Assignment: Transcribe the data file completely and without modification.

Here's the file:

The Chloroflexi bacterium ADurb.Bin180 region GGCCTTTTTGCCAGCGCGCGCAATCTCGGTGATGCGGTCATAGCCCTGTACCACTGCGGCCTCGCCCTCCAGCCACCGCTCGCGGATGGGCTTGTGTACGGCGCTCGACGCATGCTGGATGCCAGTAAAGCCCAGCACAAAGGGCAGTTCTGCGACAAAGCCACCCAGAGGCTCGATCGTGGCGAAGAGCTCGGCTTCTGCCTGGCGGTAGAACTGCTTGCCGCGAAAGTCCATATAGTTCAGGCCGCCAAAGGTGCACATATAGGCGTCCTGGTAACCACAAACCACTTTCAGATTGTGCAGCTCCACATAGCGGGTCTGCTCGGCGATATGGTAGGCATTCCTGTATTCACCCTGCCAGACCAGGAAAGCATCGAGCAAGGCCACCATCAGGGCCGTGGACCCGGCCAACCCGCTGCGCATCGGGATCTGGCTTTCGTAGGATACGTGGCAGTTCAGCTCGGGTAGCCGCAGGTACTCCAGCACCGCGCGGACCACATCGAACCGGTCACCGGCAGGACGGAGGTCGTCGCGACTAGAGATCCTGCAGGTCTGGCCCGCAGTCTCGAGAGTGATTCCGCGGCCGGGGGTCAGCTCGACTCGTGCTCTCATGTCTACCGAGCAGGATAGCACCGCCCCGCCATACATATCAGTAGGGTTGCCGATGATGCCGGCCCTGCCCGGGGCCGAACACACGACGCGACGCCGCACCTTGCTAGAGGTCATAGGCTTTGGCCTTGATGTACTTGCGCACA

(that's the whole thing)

The Chloroflexi bacterium ADurb.Bin180 region GGCCTTTTTGCCAGCGCGCGCAATCTCGGTGATGCGGTCATAGCCCTGTACCACTGCGGCCTCGCCCTCCAGCCACCGCTCGCGGATGGGCTTGTGTACGGCGCTCGACGCATGCTGGATGCCAGTAAAGCCCAGCACAAAGGGCAGTTCTGCGACAAAGCCACCCAGAGGCTCGATCGTGGCGAAGAGCTCGGCTTCTGCCTGGCGGTAGAACTGCTTGCCGCGAAAGTCCATATAGTTCAGGCCGCCAAAGGTGCACATATAGGCGTCCTGGTAACCACAAACCACTTTCAGATTGTGCAGCTCCACATAGCGGGTCTGCTCGGCGATATGGTAGGCATTCCTGTATTCACCCTGCCAGACCAGGAAAGCATCGAGCAAGGCCACCATCAGGGCCGTGGACCCGGCCAACCCGCTGCGCATCGGGATCTGGCTTTCGTAGGATACGTGGCAGTTCAGCTCGGGTAGCCGCAGGTACTCCAGCACCGCGCGGACCACATCGAACCGGTCACCGGCAGGACGGAGGTCGTCGCGACTAGAGATCCTGCAGGTCTGGCCCGCAGTCTCGAGAGTGATTCCGCGGCCGGGGGTCAGCTCGACTCGTGCTCTCATGTCTACCGAGCAGGATAGCACCGCCCCGCCATACATATCAGTAGGGTTGCCGATGATGCCGGCCCTGCCCGGGGCCGAACACACGACGCGACGCCGCACCTTGCTAGAGGTCATAGGCTTTGGCCTTGATGTACTTGCGCACA